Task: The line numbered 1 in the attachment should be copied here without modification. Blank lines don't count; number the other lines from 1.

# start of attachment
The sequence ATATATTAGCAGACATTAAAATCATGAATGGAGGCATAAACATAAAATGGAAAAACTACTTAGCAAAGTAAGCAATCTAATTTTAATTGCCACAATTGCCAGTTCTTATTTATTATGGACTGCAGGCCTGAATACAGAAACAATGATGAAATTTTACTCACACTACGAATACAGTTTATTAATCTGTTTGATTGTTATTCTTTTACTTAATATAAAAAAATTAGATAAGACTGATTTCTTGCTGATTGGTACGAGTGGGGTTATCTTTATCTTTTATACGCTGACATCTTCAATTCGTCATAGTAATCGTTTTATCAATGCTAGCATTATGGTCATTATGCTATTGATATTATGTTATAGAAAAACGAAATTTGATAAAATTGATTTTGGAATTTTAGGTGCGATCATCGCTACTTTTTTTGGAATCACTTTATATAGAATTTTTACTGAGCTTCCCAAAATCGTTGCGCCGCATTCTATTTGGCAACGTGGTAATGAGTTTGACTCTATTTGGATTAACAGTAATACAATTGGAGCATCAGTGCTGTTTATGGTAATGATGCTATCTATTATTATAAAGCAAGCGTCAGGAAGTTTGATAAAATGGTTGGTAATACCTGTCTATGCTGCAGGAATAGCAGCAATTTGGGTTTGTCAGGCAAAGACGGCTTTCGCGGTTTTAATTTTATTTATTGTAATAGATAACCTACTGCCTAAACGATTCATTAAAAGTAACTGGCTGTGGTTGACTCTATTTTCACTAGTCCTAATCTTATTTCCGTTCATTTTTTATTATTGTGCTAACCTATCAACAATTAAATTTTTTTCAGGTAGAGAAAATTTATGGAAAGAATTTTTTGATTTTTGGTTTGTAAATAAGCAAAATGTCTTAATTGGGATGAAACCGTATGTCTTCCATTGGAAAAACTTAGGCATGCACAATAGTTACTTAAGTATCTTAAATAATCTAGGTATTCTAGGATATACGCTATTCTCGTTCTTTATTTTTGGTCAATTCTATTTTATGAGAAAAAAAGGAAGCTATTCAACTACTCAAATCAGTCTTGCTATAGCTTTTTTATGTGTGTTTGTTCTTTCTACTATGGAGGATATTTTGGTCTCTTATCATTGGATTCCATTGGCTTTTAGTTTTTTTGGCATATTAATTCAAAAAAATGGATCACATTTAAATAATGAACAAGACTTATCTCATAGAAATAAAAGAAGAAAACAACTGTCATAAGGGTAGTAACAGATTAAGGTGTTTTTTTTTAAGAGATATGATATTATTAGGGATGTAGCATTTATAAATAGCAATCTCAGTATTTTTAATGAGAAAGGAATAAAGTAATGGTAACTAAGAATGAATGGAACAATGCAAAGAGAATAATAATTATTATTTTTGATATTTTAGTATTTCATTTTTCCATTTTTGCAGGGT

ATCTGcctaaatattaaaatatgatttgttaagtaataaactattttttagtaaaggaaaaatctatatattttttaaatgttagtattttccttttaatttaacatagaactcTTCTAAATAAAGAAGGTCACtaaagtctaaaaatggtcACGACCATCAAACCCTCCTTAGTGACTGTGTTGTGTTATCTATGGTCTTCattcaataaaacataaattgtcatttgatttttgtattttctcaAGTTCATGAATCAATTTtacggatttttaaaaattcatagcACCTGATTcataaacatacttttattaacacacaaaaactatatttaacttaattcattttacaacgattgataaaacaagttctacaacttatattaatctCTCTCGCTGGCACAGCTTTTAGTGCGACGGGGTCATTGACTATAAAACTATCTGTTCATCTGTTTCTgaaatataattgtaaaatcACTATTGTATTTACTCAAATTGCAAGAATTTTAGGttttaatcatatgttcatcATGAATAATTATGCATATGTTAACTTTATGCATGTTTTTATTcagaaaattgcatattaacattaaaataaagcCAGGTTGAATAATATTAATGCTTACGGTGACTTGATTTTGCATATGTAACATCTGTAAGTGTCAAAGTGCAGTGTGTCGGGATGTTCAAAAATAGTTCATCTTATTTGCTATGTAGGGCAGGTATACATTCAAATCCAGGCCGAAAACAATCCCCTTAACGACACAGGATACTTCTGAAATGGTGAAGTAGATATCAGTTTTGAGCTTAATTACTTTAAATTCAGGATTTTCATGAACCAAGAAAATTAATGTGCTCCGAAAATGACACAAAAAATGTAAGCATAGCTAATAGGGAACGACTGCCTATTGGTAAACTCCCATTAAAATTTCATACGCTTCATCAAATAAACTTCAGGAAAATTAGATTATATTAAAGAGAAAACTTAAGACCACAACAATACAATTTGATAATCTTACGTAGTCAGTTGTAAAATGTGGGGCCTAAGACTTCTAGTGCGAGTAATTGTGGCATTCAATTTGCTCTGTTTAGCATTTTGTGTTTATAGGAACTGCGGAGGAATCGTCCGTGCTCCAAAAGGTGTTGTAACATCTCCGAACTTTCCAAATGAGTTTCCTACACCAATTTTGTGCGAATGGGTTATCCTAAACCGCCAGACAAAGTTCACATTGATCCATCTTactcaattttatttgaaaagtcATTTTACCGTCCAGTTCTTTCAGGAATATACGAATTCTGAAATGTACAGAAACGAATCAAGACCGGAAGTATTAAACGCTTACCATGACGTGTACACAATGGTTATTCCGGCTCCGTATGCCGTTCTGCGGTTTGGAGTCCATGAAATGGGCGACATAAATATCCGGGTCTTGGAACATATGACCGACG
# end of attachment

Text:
The sequence ATATATTAGCAGACATTAAAATCATGAATGGAGGCATAAACATAAAATGGAAAAACTACTTAGCAAAGTAAGCAATCTAATTTTAATTGCCACAATTGCCAGTTCTTATTTATTATGGACTGCAGGCCTGAATACAGAAACAATGATGAAATTTTACTCACACTACGAATACAGTTTATTAATCTGTTTGATTGTTATTCTTTTACTTAATATAAAAAAATTAGATAAGACTGATTTCTTGCTGATTGGTACGAGTGGGGTTATCTTTATCTTTTATACGCTGACATCTTCAATTCGTCATAGTAATCGTTTTATCAATGCTAGCATTATGGTCATTATGCTATTGATATTATGTTATAGAAAAACGAAATTTGATAAAATTGATTTTGGAATTTTAGGTGCGATCATCGCTACTTTTTTTGGAATCACTTTATATAGAATTTTTACTGAGCTTCCCAAAATCGTTGCGCCGCATTCTATTTGGCAACGTGGTAATGAGTTTGACTCTATTTGGATTAACAGTAATACAATTGGAGCATCAGTGCTGTTTATGGTAATGATGCTATCTATTATTATAAAGCAAGCGTCAGGAAGTTTGATAAAATGGTTGGTAATACCTGTCTATGCTGCAGGAATAGCAGCAATTTGGGTTTGTCAGGCAAAGACGGCTTTCGCGGTTTTAATTTTATTTATTGTAATAGATAACCTACTGCCTAAACGATTCATTAAAAGTAACTGGCTGTGGTTGACTCTATTTTCACTAGTCCTAATCTTATTTCCGTTCATTTTTTATTATTGTGCTAACCTATCAACAATTAAATTTTTTTCAGGTAGAGAAAATTTATGGAAAGAATTTTTTGATTTTTGGTTTGTAAATAAGCAAAATGTCTTAATTGGGATGAAACCGTATGTCTTCCATTGGAAAAACTTAGGCATGCACAATAGTTACTTAAGTATCTTAAATAATCTAGGTATTCTAGGATATACGCTATTCTCGTTCTTTATTTTTGGTCAATTCTATTTTATGAGAAAAAAAGGAAGCTATTCAACTACTCAAATCAGTCTTGCTATAGCTTTTTTATGTGTGTTTGTTCTTTCTACTATGGAGGATATTTTGGTCTCTTATCATTGGATTCCATTGGCTTTTAGTTTTTTTGGCATATTAATTCAAAAAAATGGATCACATTTAAATAATGAACAAGACTTATCTCATAGAAATAAAAGAAGAAAACAACTGTCATAAGGGTAGTAACAGATTAAGGTGTTTTTTTTTAAGAGATATGATATTATTAGGGATGTAGCATTTATAAATAGCAATCTCAGTATTTTTAATGAGAAAGGAATAAAGTAATGGTAACTAAGAATGAATGGAACAATGCAAAGAGAATAATAATTATTATTTTTGATATTTTAGTATTTCATTTTTCCATTTTTGCAGGGT